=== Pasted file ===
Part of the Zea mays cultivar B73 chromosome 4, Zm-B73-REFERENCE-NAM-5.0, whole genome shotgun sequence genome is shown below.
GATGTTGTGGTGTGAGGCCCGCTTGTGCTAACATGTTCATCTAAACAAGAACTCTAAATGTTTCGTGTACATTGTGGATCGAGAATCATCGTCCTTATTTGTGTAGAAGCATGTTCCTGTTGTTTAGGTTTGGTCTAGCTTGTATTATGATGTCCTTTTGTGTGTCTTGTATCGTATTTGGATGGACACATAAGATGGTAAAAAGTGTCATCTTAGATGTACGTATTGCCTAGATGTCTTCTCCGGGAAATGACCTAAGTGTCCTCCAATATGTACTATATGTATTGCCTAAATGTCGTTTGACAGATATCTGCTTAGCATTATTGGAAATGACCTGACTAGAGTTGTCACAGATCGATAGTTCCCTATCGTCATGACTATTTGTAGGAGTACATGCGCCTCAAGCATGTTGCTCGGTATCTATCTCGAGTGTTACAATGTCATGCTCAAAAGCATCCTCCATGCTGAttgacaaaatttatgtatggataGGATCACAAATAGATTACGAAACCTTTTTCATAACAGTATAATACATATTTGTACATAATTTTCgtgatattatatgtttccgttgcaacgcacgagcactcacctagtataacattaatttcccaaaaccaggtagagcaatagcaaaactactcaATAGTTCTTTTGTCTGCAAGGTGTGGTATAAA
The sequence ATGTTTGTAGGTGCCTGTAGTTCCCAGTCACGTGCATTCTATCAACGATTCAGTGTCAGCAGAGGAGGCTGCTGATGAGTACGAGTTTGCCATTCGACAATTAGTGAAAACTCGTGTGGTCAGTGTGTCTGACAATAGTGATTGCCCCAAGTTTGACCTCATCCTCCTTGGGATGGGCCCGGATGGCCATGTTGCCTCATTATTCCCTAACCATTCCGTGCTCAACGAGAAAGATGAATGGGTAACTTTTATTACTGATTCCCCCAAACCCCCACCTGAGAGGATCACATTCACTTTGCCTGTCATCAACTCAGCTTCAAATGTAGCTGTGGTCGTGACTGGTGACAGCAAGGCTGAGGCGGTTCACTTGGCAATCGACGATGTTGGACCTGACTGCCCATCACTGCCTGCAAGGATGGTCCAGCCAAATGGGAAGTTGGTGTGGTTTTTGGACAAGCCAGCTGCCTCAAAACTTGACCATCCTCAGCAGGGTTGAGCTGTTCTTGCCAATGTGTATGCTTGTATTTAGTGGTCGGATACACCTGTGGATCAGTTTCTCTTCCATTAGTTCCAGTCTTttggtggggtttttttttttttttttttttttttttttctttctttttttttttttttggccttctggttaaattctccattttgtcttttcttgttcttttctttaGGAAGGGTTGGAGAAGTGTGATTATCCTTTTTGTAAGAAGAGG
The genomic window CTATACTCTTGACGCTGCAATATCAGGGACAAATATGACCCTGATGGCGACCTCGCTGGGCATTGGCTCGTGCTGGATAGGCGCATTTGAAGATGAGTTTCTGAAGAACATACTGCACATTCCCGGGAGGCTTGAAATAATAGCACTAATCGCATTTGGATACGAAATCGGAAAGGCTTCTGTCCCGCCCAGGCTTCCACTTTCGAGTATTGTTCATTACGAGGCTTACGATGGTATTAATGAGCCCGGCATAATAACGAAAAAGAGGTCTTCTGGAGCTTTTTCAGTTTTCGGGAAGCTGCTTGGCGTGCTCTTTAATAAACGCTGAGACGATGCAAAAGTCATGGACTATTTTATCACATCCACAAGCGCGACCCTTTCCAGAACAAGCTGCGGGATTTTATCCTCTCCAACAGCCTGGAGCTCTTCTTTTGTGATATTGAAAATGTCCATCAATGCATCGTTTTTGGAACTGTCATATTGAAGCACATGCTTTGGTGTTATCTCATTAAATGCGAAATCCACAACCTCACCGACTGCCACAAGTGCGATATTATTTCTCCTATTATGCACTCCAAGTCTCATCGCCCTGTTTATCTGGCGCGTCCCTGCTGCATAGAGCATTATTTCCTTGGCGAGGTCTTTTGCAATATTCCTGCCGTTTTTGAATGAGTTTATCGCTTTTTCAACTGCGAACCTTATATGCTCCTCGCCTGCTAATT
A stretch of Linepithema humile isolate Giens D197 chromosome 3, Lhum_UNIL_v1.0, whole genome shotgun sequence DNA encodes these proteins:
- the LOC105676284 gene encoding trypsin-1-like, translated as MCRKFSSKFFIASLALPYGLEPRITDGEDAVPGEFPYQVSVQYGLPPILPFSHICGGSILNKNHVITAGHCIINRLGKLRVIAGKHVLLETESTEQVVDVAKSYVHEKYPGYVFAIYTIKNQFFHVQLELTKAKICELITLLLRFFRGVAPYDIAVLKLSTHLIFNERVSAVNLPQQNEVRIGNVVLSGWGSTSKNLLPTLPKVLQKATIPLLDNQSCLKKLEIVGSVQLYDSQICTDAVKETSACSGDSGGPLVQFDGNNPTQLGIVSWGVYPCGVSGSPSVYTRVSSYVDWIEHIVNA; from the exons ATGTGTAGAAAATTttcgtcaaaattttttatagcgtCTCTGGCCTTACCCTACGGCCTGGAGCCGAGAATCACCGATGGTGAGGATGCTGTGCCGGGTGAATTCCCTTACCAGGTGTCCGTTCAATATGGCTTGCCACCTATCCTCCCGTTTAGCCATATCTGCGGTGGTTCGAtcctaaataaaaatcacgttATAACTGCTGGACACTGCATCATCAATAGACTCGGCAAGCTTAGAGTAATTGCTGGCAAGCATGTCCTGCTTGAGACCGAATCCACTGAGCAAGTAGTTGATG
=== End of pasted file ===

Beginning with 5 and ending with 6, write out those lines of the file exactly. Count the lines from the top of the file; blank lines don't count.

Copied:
A stretch of Linepithema humile isolate Giens D197 chromosome 3, Lhum_UNIL_v1.0, whole genome shotgun sequence DNA encodes these proteins:
- the LOC105676284 gene encoding trypsin-1-like, translated as MCRKFSSKFFIASLALPYGLEPRITDGEDAVPGEFPYQVSVQYGLPPILPFSHICGGSILNKNHVITAGHCIINRLGKLRVIAGKHVLLETESTEQVVDVAKSYVHEKYPGYVFAIYTIKNQFFHVQLELTKAKICELITLLLRFFRGVAPYDIAVLKLSTHLIFNERVSAVNLPQQNEVRIGNVVLSGWGSTSKNLLPTLPKVLQKATIPLLDNQSCLKKLEIVGSVQLYDSQICTDAVKETSACSGDSGGPLVQFDGNNPTQLGIVSWGVYPCGVSGSPSVYTRVSSYVDWIEHIVNA; from the exons ATGTGTAGAAAATTttcgtcaaaattttttatagcgtCTCTGGCCTTACCCTACGGCCTGGAGCCGAGAATCACCGATGGTGAGGATGCTGTGCCGGGTGAATTCCCTTACCAGGTGTCCGTTCAATATGGCTTGCCACCTATCCTCCCGTTTAGCCATATCTGCGGTGGTTCGAtcctaaataaaaatcacgttATAACTGCTGGACACTGCATCATCAATAGACTCGGCAAGCTTAGAGTAATTGCTGGCAAGCATGTCCTGCTTGAGACCGAATCCACTGAGCAAGTAGTTGATG